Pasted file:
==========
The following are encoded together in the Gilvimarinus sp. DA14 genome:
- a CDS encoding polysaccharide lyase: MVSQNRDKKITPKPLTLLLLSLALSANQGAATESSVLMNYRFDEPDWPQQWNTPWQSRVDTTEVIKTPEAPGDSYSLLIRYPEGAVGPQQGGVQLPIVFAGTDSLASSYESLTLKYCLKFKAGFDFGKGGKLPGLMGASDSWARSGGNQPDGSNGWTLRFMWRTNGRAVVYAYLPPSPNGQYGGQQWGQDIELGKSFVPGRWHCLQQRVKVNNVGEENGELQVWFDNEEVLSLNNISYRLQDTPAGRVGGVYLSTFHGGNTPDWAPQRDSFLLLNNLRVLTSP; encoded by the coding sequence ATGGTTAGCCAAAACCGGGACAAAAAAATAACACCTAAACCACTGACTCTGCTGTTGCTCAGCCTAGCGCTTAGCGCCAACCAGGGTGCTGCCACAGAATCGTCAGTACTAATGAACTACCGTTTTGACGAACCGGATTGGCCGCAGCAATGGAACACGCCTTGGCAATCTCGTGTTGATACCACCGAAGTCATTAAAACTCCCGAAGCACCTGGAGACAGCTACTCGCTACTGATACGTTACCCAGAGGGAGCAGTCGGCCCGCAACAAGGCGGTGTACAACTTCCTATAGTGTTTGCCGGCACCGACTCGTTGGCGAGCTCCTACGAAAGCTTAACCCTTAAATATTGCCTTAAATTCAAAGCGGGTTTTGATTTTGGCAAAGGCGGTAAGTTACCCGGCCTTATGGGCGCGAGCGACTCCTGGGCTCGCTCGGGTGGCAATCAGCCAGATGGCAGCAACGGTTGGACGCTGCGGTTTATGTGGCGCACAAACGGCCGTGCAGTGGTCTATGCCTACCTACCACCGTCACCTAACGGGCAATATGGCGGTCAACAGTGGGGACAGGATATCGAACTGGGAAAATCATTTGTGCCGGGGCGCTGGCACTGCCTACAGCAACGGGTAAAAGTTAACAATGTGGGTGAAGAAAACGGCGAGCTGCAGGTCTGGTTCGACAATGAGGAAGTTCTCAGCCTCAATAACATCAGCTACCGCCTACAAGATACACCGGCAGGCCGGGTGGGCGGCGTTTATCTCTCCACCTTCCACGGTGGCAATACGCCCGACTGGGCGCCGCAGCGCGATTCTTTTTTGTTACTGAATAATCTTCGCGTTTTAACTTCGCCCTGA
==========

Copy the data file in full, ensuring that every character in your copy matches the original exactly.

The following are encoded together in the Gilvimarinus sp. DA14 genome:
- a CDS encoding polysaccharide lyase: MVSQNRDKKITPKPLTLLLLSLALSANQGAATESSVLMNYRFDEPDWPQQWNTPWQSRVDTTEVIKTPEAPGDSYSLLIRYPEGAVGPQQGGVQLPIVFAGTDSLASSYESLTLKYCLKFKAGFDFGKGGKLPGLMGASDSWARSGGNQPDGSNGWTLRFMWRTNGRAVVYAYLPPSPNGQYGGQQWGQDIELGKSFVPGRWHCLQQRVKVNNVGEENGELQVWFDNEEVLSLNNISYRLQDTPAGRVGGVYLSTFHGGNTPDWAPQRDSFLLLNNLRVLTSP; encoded by the coding sequence ATGGTTAGCCAAAACCGGGACAAAAAAATAACACCTAAACCACTGACTCTGCTGTTGCTCAGCCTAGCGCTTAGCGCCAACCAGGGTGCTGCCACAGAATCGTCAGTACTAATGAACTACCGTTTTGACGAACCGGATTGGCCGCAGCAATGGAACACGCCTTGGCAATCTCGTGTTGATACCACCGAAGTCATTAAAACTCCCGAAGCACCTGGAGACAGCTACTCGCTACTGATACGTTACCCAGAGGGAGCAGTCGGCCCGCAACAAGGCGGTGTACAACTTCCTATAGTGTTTGCCGGCACCGACTCGTTGGCGAGCTCCTACGAAAGCTTAACCCTTAAATATTGCCTTAAATTCAAAGCGGGTTTTGATTTTGGCAAAGGCGGTAAGTTACCCGGCCTTATGGGCGCGAGCGACTCCTGGGCTCGCTCGGGTGGCAATCAGCCAGATGGCAGCAACGGTTGGACGCTGCGGTTTATGTGGCGCACAAACGGCCGTGCAGTGGTCTATGCCTACCTACCACCGTCACCTAACGGGCAATATGGCGGTCAACAGTGGGGACAGGATATCGAACTGGGAAAATCATTTGTGCCGGGGCGCTGGCACTGCCTACAGCAACGGGTAAAAGTTAACAATGTGGGTGAAGAAAACGGCGAGCTGCAGGTCTGGTTCGACAATGAGGAAGTTCTCAGCCTCAATAACATCAGCTACCGCCTACAAGATACACCGGCAGGCCGGGTGGGCGGCGTTTATCTCTCCACCTTCCACGGTGGCAATACGCCCGACTGGGCGCCGCAGCGCGATTCTTTTTTGTTACTGAATAATCTTCGCGTTTTAACTTCGCCCTGA